A new study has discovered that future astronauts who find themselves on Mars may be able to use its natural resources to help make rocket fuel that could assist in getting them back to Earth.
As reported by Space.com, scientists have detailed their findings on the matter in the journal Nature Communications and have shared certain proposals that could save billions of dollars in the mission to get our astronauts home.
As it stands, NASA plans on using rocket engines that are fueled by both methane and liquid oxygen to depart Mars. The problem? Neither of these exist naturally on Mars, meaning that “30 or so tons” of methane and liquid oxygen would be needed to be transported from Earth to Mars for the return trip. NASA estimates this part of the process could cost upwards of $8 billion.
NASA has explored the idea of reducing this cost by using chemical reactions to produce liquid oxygen from carbon dioxide in the Martian atmosphere, but methane would still be needed to be transported from Earth to Mars.
These aforementioned scientists have proposed an alternative solution that would not only let astronauts produce methane and liquid oxygen from Martian resources, but the process would also provide extra oxygen for them to use.
Instead of transporting tons of methane and liquid oxygen, astronauts would bring with them two microbes on their trip to Mars. The first – cyanobacteria – would “use sunlight to create sugars via photosynthesis after given carbon dioxide from the Martian atmosphere and water taken from Martian ice.” The second – a genetically modified E. coli bacteria – would “ferment those sugars into a rocket propellant called 2,3-butanediol, which is currently used on Earth to help make rubber.”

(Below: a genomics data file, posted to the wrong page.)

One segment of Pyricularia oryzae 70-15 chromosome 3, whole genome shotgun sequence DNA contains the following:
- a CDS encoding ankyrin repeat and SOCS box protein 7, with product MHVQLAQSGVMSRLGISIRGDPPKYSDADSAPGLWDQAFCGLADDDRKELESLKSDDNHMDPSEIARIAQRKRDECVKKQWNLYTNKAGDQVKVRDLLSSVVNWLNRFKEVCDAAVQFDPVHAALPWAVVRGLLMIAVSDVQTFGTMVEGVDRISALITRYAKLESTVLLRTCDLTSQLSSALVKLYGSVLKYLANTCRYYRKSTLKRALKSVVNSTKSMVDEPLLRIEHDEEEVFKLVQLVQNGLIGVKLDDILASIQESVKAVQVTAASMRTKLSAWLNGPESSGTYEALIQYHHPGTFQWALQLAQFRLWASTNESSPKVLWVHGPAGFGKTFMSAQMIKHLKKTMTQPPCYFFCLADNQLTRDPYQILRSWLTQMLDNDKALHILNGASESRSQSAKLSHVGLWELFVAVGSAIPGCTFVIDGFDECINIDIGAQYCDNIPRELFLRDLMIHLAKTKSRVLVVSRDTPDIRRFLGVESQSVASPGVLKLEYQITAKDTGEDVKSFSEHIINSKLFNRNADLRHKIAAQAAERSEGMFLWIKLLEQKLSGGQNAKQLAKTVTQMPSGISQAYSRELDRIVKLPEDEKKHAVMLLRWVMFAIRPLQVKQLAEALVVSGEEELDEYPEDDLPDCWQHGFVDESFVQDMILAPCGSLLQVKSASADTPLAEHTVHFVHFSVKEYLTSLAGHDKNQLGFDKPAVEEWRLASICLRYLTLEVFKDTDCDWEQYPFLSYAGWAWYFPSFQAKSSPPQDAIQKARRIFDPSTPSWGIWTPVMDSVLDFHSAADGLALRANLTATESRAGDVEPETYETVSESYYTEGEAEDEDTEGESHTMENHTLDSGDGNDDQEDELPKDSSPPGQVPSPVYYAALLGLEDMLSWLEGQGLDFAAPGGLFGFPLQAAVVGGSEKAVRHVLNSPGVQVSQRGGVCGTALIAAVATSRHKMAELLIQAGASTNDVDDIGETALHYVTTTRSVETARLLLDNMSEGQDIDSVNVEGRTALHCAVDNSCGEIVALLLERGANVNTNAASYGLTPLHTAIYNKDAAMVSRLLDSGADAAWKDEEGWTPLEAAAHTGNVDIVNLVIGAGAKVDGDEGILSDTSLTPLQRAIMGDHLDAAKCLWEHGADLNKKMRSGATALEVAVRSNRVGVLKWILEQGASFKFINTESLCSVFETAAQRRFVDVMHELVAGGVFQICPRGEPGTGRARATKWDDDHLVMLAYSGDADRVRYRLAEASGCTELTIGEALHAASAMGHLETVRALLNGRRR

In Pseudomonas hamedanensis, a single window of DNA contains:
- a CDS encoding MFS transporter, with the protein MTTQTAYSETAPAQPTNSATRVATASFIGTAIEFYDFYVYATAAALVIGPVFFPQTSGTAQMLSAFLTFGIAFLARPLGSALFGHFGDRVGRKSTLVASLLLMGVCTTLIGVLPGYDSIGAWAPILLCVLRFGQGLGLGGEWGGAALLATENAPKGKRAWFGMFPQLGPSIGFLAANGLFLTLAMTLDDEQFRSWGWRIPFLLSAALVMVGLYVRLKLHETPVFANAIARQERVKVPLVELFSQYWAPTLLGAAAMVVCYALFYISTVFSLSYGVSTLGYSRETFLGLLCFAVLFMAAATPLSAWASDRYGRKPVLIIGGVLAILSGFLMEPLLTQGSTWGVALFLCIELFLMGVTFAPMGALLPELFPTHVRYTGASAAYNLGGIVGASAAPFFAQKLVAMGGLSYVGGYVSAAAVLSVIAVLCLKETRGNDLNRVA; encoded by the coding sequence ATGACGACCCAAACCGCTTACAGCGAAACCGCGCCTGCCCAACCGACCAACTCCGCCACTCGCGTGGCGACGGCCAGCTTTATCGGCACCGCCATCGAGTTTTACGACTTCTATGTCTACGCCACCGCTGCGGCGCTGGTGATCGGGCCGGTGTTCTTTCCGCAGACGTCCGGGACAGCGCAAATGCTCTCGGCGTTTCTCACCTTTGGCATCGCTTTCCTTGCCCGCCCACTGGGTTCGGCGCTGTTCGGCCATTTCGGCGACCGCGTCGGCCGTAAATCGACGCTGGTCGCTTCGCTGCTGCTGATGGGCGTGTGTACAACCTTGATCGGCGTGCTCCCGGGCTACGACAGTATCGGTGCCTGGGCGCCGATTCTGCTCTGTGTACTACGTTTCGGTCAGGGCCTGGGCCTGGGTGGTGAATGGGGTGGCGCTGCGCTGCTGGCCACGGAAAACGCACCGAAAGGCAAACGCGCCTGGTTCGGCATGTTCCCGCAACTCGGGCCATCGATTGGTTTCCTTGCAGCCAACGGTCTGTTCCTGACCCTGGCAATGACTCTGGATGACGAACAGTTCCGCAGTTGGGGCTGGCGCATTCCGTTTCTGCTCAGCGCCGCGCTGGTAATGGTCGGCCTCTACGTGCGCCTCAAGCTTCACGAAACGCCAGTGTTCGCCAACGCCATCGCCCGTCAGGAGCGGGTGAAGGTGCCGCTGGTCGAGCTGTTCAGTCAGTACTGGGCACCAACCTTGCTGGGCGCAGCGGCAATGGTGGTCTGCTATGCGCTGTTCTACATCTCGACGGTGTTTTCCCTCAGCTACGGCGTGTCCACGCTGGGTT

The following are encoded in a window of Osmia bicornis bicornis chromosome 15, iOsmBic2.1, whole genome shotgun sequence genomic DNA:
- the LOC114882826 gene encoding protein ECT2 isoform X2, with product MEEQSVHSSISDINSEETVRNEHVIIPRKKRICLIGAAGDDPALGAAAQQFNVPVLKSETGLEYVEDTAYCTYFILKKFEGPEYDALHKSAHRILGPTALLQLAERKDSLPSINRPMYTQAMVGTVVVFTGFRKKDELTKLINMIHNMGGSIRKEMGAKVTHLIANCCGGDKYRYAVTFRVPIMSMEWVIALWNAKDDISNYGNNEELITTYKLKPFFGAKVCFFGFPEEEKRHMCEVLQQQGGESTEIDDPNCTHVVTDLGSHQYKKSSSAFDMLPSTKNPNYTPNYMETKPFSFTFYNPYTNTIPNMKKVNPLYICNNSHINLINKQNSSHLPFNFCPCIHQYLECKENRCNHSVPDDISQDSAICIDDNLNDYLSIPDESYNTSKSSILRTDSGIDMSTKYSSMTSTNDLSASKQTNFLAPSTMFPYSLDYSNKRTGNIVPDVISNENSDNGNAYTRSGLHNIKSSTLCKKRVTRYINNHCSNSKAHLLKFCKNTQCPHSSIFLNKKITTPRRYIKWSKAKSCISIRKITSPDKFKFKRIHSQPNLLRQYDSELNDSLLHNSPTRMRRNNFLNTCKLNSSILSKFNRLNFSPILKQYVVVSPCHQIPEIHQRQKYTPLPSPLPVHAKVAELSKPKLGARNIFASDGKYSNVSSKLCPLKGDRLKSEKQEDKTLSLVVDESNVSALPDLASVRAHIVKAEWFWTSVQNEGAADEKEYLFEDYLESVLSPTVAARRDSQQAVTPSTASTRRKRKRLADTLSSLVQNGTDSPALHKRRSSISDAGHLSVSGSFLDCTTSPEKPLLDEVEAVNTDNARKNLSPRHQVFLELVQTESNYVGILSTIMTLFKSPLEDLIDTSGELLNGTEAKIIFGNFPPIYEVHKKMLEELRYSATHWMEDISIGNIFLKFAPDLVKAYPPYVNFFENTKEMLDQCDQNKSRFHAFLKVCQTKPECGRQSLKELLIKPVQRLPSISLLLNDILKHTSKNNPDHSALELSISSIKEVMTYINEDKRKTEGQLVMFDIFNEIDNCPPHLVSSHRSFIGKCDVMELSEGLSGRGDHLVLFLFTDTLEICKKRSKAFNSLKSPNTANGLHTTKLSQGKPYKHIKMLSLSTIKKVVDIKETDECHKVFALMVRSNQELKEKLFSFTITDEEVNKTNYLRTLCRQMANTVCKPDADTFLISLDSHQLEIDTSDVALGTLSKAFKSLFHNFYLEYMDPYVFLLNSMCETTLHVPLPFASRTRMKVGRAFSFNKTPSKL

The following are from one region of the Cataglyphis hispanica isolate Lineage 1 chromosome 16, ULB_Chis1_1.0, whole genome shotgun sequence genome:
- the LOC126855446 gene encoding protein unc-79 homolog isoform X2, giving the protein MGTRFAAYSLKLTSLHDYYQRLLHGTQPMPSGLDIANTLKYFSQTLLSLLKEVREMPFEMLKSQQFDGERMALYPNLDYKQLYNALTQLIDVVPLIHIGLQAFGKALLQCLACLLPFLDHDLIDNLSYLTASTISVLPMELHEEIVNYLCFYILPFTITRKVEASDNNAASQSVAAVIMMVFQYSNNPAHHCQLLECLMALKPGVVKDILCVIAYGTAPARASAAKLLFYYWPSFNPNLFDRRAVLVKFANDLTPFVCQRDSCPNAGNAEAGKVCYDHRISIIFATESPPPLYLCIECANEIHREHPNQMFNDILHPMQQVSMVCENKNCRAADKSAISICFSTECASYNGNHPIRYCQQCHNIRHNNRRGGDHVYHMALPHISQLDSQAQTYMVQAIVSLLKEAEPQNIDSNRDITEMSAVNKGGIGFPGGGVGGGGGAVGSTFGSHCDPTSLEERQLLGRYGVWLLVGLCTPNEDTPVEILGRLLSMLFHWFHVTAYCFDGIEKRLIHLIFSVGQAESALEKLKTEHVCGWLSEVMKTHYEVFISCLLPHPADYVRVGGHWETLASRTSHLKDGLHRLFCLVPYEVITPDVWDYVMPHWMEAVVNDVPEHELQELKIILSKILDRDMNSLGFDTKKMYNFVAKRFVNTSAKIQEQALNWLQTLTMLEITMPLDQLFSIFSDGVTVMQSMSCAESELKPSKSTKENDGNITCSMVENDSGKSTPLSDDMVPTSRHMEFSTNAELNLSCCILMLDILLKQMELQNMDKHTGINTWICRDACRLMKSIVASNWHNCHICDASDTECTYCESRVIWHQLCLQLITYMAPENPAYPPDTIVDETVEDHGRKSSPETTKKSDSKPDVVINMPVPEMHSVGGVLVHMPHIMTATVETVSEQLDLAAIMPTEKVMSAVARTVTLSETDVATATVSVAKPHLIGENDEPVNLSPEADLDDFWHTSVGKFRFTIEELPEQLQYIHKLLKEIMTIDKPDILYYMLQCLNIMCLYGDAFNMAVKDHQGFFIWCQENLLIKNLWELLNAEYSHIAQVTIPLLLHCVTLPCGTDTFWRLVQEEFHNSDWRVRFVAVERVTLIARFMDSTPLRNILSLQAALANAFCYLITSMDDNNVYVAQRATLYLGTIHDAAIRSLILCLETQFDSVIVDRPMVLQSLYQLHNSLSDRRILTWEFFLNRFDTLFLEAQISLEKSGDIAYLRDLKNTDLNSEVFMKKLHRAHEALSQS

2,3-butanediol is weaker rocket fuel than methane, but Mars’ gravity is only one-third of Earth’s, which would make this solution a good option for take-off.
“You need a lot less energy for lift-off on Mars, which gave us the flexibility to consider different chemicals that aren’t designed for rocket launch on Earth,” study senior author Pamela Peralta-Yahya said in a statement. “We started to consider ways to take advantage of the planet’s lower gravity and lack of oxygen to create solutions that aren’t relevant for Earth launches.”
Enzymes would also be needed to be brought from Earth that could digest the cyanobacteria and free up their sugars and industrial seperation techniques would need to be utilized to “extract the 2,3-butanediol from the E. coli fermnetation broth.”
A proposed rocket fuel plant on Mars that would span roughly “four football fields” would be built, and it would “use 32% less power than the strategy that involved shipping methane from Earth and generate 44 tons of excess oxygen to support human crews. However, it would weigh three times more.”
The scientists note that further optimizations could increase microbial productivity to use 59% less power and weigh 13% less, all while “still generating 20 tons of excess oxygen.”
“Given the distinct advantages that the biological process provides, such as excess oxygen generation for colony formation, we should start thinking about how to engineer microbes for their safe use on Mars,” Peralta-Yahya said.
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